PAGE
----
Friday 24 November 2017

'Mother in car' stands by sad story of destitution

Sabrina McMahon with her children Chelsea, 18 months, Karl, 5 and Michaela, 3. Photo: Tony Gavin
Sabrina McMahon with her children Chelsea, 18 months, Karl, 5 and Michaela, 3. Photo: Tony Gavin
Maeve Sheehan

Maeve Sheehan

SHE grabbed headlines as a desperate mother, forced to live in her car for a week with her three children after she ran out of temporary homes.

But with newspaper reports threatening to undermine her tale of woe yesterday, Sabrina McMahon, 36, insisted that her story of poverty and homelessness was true.

Ms McMahon spoke tearfully from her hotel room in Tallaght, where she will stay for a month with her three children, thanks to the generosity of an anonymous 'Good Samaritan' who was moved by her story.

She had left Kildare over a year ago after her relationship broke down. Ms McMahon moved back to her native Tallaght with her children and stayed with her mother, father, sister and various friends until eventually she was forced to spend a week living in her car with her three children.

The story was so moving that a man offered to pay for her to stay in a hotel until she can sort out more permanent living arrangements for herself and her three children.

Yesterday, however, a tabloid newspaper offered a rather different account.

The home she left in Athy wasn't a council house, it said; she had a mortgage on it but defaulted. She didn't stay with her mother in Tallaght because they didn't get along.

And was the house that she abandoned in Athy, because it had been taken over by junkies, really uninhabitable?

Ms McMahon said that although she had a mortgage with Permanent TSB, she never actually owned her own home in Athy because she had never signed the deeds.

It was true that she didn't always get along with her mother, but she added: "of course she gets on with the grandchildren."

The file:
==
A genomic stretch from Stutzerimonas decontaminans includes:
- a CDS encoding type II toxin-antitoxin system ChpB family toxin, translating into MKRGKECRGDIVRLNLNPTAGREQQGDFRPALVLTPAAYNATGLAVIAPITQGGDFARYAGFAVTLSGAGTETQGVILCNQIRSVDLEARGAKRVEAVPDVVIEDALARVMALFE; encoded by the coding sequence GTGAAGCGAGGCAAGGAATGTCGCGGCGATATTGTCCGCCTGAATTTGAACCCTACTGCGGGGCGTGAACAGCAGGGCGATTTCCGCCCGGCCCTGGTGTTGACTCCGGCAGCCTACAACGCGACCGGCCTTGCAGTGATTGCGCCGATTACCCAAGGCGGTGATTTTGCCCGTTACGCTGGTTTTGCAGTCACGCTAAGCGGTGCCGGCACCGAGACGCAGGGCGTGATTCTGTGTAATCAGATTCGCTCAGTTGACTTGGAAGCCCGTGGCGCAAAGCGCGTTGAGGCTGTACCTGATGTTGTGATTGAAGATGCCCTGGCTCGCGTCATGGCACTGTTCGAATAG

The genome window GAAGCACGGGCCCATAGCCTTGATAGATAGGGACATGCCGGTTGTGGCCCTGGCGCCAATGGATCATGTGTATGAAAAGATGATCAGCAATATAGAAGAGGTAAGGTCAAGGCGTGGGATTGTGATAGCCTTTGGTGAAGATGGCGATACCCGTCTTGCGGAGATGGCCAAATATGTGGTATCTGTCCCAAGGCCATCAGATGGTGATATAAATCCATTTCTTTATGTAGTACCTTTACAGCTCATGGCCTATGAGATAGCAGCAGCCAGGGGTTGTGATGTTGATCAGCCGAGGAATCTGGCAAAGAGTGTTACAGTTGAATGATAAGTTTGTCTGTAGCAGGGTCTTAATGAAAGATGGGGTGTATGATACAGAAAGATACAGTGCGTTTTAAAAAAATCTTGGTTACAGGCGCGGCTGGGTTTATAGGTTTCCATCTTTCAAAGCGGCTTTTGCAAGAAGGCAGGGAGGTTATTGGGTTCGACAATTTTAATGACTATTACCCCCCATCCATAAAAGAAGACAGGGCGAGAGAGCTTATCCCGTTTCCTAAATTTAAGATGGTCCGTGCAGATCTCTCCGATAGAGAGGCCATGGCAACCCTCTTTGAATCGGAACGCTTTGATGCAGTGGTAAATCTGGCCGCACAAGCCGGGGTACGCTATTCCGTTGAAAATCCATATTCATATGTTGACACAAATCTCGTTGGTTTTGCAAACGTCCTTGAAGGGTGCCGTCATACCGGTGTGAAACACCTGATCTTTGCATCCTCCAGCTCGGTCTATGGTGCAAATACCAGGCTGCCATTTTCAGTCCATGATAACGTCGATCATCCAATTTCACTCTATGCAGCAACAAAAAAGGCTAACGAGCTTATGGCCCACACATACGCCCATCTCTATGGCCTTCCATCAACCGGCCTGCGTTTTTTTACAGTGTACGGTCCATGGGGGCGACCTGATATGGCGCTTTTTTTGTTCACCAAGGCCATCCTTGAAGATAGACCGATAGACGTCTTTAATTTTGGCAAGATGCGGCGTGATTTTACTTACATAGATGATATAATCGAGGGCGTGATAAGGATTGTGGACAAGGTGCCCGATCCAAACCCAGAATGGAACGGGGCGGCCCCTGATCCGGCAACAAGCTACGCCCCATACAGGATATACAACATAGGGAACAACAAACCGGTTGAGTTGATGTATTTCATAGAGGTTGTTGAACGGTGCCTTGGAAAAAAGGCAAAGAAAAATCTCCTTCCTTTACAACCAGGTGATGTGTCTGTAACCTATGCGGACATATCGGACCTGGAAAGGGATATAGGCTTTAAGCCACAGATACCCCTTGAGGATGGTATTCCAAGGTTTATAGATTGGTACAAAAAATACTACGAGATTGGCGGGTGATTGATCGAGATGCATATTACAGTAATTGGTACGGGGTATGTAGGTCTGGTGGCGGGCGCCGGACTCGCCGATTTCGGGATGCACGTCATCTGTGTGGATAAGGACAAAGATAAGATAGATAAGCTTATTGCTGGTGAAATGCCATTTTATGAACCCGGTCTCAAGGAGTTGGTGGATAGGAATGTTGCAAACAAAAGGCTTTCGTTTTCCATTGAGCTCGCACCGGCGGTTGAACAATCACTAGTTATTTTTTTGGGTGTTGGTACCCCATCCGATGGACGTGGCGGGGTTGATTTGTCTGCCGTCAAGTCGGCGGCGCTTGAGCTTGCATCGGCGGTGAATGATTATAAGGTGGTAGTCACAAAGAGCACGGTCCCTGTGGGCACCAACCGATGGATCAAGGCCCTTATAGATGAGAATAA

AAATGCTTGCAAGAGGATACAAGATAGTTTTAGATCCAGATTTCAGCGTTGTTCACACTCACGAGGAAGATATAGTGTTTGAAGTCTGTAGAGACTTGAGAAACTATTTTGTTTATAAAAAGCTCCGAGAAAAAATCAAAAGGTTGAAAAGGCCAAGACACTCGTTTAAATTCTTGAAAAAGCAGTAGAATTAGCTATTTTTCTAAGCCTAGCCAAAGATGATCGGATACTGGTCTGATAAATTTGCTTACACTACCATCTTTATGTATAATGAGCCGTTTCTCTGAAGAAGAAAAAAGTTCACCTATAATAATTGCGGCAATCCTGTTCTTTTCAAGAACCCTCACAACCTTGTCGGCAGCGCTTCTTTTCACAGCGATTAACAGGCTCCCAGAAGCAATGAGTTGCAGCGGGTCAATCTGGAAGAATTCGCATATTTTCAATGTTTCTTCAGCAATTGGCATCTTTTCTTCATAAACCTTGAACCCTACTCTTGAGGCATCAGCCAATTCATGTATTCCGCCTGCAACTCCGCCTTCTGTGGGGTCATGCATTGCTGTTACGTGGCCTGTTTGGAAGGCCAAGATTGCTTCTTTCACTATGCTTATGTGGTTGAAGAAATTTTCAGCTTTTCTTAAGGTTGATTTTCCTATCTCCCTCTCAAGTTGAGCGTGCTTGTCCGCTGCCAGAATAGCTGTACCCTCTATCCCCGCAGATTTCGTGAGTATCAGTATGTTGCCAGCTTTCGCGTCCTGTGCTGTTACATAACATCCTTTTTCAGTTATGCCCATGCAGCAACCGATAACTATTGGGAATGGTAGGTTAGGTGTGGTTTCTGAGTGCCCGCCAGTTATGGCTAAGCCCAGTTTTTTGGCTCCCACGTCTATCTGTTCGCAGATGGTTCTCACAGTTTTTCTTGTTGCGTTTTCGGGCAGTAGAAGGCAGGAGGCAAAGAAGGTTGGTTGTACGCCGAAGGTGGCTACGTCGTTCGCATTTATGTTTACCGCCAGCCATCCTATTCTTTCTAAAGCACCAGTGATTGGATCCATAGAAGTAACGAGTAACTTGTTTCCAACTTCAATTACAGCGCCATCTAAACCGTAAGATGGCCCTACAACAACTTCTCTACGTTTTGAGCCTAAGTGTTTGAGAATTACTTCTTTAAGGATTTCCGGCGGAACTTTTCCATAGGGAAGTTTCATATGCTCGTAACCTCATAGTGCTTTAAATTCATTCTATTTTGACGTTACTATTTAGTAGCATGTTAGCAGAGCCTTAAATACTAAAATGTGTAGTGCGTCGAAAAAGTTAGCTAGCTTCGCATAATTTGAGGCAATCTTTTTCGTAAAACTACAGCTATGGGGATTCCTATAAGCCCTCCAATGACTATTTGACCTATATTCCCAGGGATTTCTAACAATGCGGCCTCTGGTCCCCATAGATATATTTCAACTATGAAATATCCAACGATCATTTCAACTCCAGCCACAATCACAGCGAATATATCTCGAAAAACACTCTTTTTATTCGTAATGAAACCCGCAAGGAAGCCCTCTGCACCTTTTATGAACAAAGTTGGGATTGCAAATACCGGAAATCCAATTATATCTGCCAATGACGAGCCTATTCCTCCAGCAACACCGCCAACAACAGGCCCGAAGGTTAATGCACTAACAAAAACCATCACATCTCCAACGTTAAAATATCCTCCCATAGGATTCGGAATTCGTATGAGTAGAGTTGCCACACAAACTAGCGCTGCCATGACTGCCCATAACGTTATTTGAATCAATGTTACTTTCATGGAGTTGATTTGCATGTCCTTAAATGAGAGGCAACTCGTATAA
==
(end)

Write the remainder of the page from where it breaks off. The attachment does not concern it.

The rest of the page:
And Ms McMahon insisted that her house in Athy had been taken over by junkies when she took her children to spend Christmas with her father in Tallaght in 2012.

She returned to find her house broken into. The gardai advised her not to stay there because bottles were left beside the bed.

"They had been using it as a drugs den, as far as I could make out," she said. She found a "video box" filled with syringes and heroin under the bed, and brought it to the garda station.

She said she hadn't heard from the gardai since.

She stopped paying the mortgage and moved back to Tallaght with her children, Michaela, 3, Chelsea, 18 months, and Karl, 5.

After a year of moving around, she resorted to living in the car. Hospitality dried up.

"Anybody will be billed for having an extra person in the house," she said, referring to welfare payments.

She is on a housing list. And South Dublin County Council has referred her back to the homeless unit in Kildare because "I wasn't wanted in Dublin." But she doesn't want to go back there.

South Dublin County Council said Ms McMahon had presented to their homeless unit several times this year. The council organised rent allowance for her. She was advised to present to Kildare County Council for emergency accommodation but she missed an appointment. The council also accepted her on to a housing list.

She is entitled to rent allowance to help pay for private rental accommodation and receives welfare of €270 a week. But she says she can't find a landlord who will accept rent allowance, which is why she resorted to living in a car.

For now, she and her children are enjoying a roof over their heads, thanks to the publicity her plight has generated.

"The Good Samaritan is keeping in touch with me," she said. "I told him I was very upset because of all the lies in the paper."

Sunday Independent

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